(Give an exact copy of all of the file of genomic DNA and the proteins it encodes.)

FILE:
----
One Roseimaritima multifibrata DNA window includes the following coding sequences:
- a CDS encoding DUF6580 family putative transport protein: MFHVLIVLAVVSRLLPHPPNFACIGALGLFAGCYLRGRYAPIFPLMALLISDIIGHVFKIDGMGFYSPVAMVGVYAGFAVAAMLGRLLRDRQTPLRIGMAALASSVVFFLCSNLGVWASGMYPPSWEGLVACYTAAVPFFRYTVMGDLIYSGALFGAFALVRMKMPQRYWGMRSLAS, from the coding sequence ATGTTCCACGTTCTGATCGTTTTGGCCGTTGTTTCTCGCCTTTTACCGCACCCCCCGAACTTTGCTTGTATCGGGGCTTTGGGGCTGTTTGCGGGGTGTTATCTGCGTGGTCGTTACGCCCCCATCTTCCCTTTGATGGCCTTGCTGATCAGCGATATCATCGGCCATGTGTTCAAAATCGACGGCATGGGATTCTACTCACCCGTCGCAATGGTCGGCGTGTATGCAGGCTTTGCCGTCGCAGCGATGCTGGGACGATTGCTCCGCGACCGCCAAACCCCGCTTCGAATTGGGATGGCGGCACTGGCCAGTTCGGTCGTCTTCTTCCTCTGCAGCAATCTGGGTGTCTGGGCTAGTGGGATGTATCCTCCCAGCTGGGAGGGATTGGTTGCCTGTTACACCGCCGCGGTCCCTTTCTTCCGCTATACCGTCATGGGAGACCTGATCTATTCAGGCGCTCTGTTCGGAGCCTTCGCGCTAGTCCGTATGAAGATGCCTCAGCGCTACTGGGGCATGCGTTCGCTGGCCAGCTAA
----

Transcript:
One Roseimaritima multifibrata DNA window includes the following coding sequences:
- a CDS encoding DUF6580 family putative transport protein: MFHVLIVLAVVSRLLPHPPNFACIGALGLFAGCYLRGRYAPIFPLMALLISDIIGHVFKIDGMGFYSPVAMVGVYAGFAVAAMLGRLLRDRQTPLRIGMAALASSVVFFLCSNLGVWASGMYPPSWEGLVACYTAAVPFFRYTVMGDLIYSGALFGAFALVRMKMPQRYWGMRSLAS, from the coding sequence ATGTTCCACGTTCTGATCGTTTTGGCCGTTGTTTCTCGCCTTTTACCGCACCCCCCGAACTTTGCTTGTATCGGGGCTTTGGGGCTGTTTGCGGGGTGTTATCTGCGTGGTCGTTACGCCCCCATCTTCCCTTTGATGGCCTTGCTGATCAGCGATATCATCGGCCATGTGTTCAAAATCGACGGCATGGGATTCTACTCACCCGTCGCAATGGTCGGCGTGTATGCAGGCTTTGCCGTCGCAGCGATGCTGGGACGATTGCTCCGCGACCGCCAAACCCCGCTTCGAATTGGGATGGCGGCACTGGCCAGTTCGGTCGTCTTCTTCCTCTGCAGCAATCTGGGTGTCTGGGCTAGTGGGATGTATCCTCCCAGCTGGGAGGGATTGGTTGCCTGTTACACCGCCGCGGTCCCTTTCTTCCGCTATACCGTCATGGGAGACCTGATCTATTCAGGCGCTCTGTTCGGAGCCTTCGCGCTAGTCCGTATGAAGATGCCTCAGCGCTACTGGGGCATGCGTTCGCTGGCCAGCTAA